When we first met him, he was tongue-tied and self-effacing in ways that any inner geek could identify with; hell, he didn’t even have the courage to hit on Jill Goodacre when he had her all to himself in a vestibule. When the flashback episodes of FRIENDS started, his “flock of seagulls” hairstyle resonated with so many fans who wouldn’t publicly admit they had one, either. We’d later see why he lacked confidence–hell, when your “mom” is Morgan Fairchild and your “dad” is Kathleen Turner, who wouldn’t be a little screwed up?
Yet “Chnandler Bong”, as his TV GUIDE subscription label read, was arguably the most beloved member of the sestet. His friendship with Joey Tribbiani was a model of “brohood” that connected deeply with those had it and was the envy of those who didn’t. And for all of the show’s initial focus on Ross and Rachel, it was ultimately the first surrepetious and then adorable coupling of “Chonica” that produced the show’s first and most enduring wedding photos. Who didn’t have a dry eye when they finally said their “I dos”?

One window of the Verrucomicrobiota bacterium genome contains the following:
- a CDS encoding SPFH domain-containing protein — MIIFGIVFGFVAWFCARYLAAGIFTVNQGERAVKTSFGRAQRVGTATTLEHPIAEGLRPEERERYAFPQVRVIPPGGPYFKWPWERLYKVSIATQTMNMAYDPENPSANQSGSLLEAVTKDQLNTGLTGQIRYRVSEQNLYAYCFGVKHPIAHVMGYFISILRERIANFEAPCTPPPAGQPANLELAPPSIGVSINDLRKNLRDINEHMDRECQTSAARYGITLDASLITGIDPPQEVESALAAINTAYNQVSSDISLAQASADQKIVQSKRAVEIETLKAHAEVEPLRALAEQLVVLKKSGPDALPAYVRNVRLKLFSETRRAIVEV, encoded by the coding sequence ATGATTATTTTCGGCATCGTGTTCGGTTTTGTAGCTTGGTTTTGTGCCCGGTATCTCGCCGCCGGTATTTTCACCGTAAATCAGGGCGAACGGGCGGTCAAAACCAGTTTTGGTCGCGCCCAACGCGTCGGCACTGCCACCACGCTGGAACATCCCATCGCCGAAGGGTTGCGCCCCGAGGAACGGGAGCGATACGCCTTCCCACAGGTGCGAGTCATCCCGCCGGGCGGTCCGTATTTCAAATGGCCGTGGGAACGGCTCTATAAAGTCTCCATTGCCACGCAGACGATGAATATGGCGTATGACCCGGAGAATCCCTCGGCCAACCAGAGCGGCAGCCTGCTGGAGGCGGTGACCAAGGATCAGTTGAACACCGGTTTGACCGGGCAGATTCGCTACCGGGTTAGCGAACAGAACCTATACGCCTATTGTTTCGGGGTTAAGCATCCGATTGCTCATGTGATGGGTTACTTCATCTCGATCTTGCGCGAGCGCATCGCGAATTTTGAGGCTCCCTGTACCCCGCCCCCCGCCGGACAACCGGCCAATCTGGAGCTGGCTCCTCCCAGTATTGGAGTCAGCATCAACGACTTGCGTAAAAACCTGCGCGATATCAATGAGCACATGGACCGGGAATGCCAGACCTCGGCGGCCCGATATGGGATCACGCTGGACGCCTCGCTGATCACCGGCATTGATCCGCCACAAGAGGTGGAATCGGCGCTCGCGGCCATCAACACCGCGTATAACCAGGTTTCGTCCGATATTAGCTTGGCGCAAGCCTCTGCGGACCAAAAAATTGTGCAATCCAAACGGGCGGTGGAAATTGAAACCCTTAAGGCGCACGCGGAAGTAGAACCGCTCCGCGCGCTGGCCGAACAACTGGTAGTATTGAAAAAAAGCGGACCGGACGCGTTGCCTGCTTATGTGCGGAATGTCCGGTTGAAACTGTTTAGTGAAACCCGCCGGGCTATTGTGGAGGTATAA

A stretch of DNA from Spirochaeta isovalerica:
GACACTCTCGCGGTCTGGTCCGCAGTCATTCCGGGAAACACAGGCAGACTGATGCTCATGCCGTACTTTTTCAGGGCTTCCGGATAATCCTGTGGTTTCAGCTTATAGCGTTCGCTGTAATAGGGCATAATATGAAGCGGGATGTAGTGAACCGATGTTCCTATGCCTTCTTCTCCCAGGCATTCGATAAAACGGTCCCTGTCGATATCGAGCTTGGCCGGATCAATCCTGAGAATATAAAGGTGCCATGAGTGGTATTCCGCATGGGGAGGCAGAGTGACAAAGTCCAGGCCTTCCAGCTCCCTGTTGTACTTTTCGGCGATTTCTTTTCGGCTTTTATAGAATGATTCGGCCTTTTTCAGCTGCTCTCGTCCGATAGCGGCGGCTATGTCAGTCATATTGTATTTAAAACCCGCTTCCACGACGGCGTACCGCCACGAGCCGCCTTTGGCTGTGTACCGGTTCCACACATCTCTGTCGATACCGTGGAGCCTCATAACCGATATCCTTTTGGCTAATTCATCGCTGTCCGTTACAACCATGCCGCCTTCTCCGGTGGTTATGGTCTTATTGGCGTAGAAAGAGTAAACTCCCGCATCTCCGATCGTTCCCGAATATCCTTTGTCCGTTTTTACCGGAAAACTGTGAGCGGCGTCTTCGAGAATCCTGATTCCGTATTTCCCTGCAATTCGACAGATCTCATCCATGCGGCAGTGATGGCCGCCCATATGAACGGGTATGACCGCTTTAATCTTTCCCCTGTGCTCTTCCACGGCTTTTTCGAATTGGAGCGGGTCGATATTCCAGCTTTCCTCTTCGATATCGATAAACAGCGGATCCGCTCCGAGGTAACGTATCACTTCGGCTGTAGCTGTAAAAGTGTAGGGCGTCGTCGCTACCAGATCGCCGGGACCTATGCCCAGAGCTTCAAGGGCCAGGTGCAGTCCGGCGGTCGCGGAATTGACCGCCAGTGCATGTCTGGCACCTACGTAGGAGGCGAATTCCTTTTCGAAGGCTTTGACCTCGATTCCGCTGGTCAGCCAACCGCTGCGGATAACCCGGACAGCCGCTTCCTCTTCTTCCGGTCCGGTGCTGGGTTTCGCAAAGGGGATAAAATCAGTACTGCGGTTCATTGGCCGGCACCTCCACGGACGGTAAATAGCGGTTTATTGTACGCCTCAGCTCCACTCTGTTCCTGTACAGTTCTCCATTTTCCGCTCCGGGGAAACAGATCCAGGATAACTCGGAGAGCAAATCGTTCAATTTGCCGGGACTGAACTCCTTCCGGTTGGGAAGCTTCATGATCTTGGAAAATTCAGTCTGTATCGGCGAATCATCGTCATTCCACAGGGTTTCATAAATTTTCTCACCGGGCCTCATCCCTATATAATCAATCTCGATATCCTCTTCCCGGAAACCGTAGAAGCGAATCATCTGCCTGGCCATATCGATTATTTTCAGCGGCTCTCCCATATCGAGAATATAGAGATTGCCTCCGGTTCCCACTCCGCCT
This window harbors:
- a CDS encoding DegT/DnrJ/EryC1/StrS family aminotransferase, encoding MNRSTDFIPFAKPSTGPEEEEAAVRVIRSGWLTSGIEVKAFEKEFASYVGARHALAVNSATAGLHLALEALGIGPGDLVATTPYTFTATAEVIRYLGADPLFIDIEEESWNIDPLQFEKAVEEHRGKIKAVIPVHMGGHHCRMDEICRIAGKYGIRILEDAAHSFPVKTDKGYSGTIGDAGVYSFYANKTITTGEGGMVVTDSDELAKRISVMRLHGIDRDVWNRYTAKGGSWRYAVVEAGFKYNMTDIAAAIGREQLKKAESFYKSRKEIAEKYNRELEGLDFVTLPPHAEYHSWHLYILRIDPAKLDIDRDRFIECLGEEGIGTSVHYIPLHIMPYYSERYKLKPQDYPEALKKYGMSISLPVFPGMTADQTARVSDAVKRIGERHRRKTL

But as we now know, largely in part because of Perry’s courage to intimately share his struggles in his voice via last year’s Friends, Lovers, and the Big Terrible Thing: A Memoir, the character Chandler Bing wasn’t the main reason so many tears are being shed for Matthew Perry, and ourselves. As POP CULTURE’s Michale Hein recounted: